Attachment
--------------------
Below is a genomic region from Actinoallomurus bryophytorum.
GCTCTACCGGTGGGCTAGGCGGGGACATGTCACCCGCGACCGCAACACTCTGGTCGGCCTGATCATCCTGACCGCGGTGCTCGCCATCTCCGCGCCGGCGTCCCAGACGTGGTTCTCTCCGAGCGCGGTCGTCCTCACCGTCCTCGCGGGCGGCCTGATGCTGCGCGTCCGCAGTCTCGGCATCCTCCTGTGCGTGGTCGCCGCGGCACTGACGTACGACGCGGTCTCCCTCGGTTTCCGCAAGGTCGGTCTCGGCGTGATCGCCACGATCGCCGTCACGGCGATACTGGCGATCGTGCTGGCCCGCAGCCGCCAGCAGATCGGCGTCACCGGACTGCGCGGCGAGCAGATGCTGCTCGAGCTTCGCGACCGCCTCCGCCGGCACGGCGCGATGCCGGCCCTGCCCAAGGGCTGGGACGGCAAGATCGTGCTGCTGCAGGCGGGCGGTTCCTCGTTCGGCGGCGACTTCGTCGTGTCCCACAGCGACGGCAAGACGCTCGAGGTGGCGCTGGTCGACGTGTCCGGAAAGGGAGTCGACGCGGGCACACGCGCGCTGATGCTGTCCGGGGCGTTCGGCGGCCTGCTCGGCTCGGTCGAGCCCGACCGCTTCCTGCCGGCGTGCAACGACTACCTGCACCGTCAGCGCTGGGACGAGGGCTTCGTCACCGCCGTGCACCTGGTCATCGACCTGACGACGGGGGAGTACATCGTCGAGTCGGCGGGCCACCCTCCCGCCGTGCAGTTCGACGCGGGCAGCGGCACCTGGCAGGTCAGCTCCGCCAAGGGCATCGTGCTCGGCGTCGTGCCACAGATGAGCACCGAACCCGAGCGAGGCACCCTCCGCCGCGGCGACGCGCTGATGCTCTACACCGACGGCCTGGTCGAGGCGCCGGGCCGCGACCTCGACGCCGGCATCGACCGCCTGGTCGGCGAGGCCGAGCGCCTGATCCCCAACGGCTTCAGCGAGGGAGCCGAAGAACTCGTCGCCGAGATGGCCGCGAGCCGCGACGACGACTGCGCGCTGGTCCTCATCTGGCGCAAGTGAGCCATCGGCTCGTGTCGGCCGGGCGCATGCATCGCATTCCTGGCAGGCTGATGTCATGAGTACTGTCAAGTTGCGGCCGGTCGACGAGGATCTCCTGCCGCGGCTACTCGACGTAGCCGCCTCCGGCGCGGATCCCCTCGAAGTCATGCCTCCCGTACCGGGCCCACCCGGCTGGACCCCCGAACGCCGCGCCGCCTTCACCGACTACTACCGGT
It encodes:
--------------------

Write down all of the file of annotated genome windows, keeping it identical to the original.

Below is a genomic region from Actinoallomurus bryophytorum.
GCTCTACCGGTGGGCTAGGCGGGGACATGTCACCCGCGACCGCAACACTCTGGTCGGCCTGATCATCCTGACCGCGGTGCTCGCCATCTCCGCGCCGGCGTCCCAGACGTGGTTCTCTCCGAGCGCGGTCGTCCTCACCGTCCTCGCGGGCGGCCTGATGCTGCGCGTCCGCAGTCTCGGCATCCTCCTGTGCGTGGTCGCCGCGGCACTGACGTACGACGCGGTCTCCCTCGGTTTCCGCAAGGTCGGTCTCGGCGTGATCGCCACGATCGCCGTCACGGCGATACTGGCGATCGTGCTGGCCCGCAGCCGCCAGCAGATCGGCGTCACCGGACTGCGCGGCGAGCAGATGCTGCTCGAGCTTCGCGACCGCCTCCGCCGGCACGGCGCGATGCCGGCCCTGCCCAAGGGCTGGGACGGCAAGATCGTGCTGCTGCAGGCGGGCGGTTCCTCGTTCGGCGGCGACTTCGTCGTGTCCCACAGCGACGGCAAGACGCTCGAGGTGGCGCTGGTCGACGTGTCCGGAAAGGGAGTCGACGCGGGCACACGCGCGCTGATGCTGTCCGGGGCGTTCGGCGGCCTGCTCGGCTCGGTCGAGCCCGACCGCTTCCTGCCGGCGTGCAACGACTACCTGCACCGTCAGCGCTGGGACGAGGGCTTCGTCACCGCCGTGCACCTGGTCATCGACCTGACGACGGGGGAGTACATCGTCGAGTCGGCGGGCCACCCTCCCGCCGTGCAGTTCGACGCGGGCAGCGGCACCTGGCAGGTCAGCTCCGCCAAGGGCATCGTGCTCGGCGTCGTGCCACAGATGAGCACCGAACCCGAGCGAGGCACCCTCCGCCGCGGCGACGCGCTGATGCTCTACACCGACGGCCTGGTCGAGGCGCCGGGCCGCGACCTCGACGCCGGCATCGACCGCCTGGTCGGCGAGGCCGAGCGCCTGATCCCCAACGGCTTCAGCGAGGGAGCCGAAGAACTCGTCGCCGAGATGGCCGCGAGCCGCGACGACGACTGCGCGCTGGTCCTCATCTGGCGCAAGTGAGCCATCGGCTCGTGTCGGCCGGGCGCATGCATCGCATTCCTGGCAGGCTGATGTCATGAGTACTGTCAAGTTGCGGCCGGTCGACGAGGATCTCCTGCCGCGGCTACTCGACGTAGCCGCCTCCGGCGCGGATCCCCTCGAAGTCATGCCTCCCGTACCGGGCCCACCCGGCTGGACCCCCGAACGCCGCGCCGCCTTCACCGACTACTACCGGT
It encodes: